2. Provide Detailed Instructions

If you need a word processing program that won’t accidentally shift chapters, that will show a word count in letters big enough for half-blind writers to read, and that will produce copy that is ready to send to the printers almost directly from the writer’s computer, then don’t just tell your team that you need a word processing program for authors. Tell them exactly what you want that program to do. You are more likely to get a user-friendly version of Scrivener (which does do those things but isn’t all that easy to use) than another knock-off of Microsoft Office.

3. Encourage People to Ask Questions

One of the hardest parts of public speaking, teaching, or leading a team is creating time for input from others. Educator Mary Budd Rowe, in a 1972 research paper, noted that the average teacher is only comfortable waiting 1.7 seconds for a response to a question. If you have posted a problem, and you want cogent, creative questions or responses, you need to wait a minute or two longer than that. You might even want to have an open-door policy toward your teams to be able to gain responses from the more introverted team members who might hesitate to respond or make suggestions.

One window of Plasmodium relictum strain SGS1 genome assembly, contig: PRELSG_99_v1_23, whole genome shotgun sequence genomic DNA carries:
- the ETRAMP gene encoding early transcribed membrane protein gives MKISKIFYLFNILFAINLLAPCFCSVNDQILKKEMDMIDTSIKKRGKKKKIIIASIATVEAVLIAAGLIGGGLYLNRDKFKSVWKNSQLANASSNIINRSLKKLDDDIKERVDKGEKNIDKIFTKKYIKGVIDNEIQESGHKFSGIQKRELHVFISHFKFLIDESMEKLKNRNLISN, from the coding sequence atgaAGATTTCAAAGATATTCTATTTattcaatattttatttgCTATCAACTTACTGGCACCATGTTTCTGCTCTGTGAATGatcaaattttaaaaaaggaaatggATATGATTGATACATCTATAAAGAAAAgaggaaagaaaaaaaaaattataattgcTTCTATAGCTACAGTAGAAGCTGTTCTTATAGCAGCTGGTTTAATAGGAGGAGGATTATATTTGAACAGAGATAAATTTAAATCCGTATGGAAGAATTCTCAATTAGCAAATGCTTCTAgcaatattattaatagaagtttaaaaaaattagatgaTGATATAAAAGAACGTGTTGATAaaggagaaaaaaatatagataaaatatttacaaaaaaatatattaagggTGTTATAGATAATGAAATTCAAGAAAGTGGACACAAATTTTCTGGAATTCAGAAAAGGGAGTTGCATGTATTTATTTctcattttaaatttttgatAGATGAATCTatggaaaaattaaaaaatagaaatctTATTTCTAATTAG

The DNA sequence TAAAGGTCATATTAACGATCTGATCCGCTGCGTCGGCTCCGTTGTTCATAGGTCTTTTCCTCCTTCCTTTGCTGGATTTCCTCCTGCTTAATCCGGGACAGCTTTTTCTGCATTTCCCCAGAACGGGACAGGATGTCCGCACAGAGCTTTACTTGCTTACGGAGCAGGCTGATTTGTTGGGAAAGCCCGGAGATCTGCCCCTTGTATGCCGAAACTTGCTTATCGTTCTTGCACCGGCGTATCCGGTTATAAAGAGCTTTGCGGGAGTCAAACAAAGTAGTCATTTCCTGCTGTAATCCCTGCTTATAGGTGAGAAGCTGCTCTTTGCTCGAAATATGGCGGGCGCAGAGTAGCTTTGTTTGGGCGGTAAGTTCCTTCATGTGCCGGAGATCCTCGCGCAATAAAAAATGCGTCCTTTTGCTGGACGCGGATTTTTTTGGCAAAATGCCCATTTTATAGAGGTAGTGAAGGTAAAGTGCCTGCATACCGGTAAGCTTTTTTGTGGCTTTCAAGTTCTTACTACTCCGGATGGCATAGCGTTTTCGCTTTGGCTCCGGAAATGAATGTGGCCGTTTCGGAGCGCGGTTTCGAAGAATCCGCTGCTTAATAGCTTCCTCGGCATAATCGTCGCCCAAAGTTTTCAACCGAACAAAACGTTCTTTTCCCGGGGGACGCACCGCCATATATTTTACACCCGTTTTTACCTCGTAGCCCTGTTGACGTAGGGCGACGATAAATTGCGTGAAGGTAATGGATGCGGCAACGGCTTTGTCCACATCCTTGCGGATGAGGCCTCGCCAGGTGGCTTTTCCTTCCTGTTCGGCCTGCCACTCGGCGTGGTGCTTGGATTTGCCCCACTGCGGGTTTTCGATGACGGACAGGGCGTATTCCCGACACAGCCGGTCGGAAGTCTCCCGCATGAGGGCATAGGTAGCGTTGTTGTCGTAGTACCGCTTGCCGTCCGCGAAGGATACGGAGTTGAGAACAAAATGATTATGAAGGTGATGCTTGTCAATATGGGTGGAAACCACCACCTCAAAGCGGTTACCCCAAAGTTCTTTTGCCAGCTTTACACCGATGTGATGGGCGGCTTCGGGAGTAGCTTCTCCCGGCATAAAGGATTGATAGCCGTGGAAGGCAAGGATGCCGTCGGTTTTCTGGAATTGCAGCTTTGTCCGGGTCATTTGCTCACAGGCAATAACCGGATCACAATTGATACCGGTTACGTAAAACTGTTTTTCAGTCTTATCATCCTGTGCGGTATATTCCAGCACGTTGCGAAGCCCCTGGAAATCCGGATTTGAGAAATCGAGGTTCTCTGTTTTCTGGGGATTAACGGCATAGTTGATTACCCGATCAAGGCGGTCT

4. Maintain the Excitement

You own the product, your customers want the product, you think it is a great idea. You are eager for the new ideas that are going to come from this particular creative team. Share that anticipation, that tension with them. Let them know that their work is valuable, not only to the company but to the people who are going to be using this product in the long run.

5. Credit People for Their Work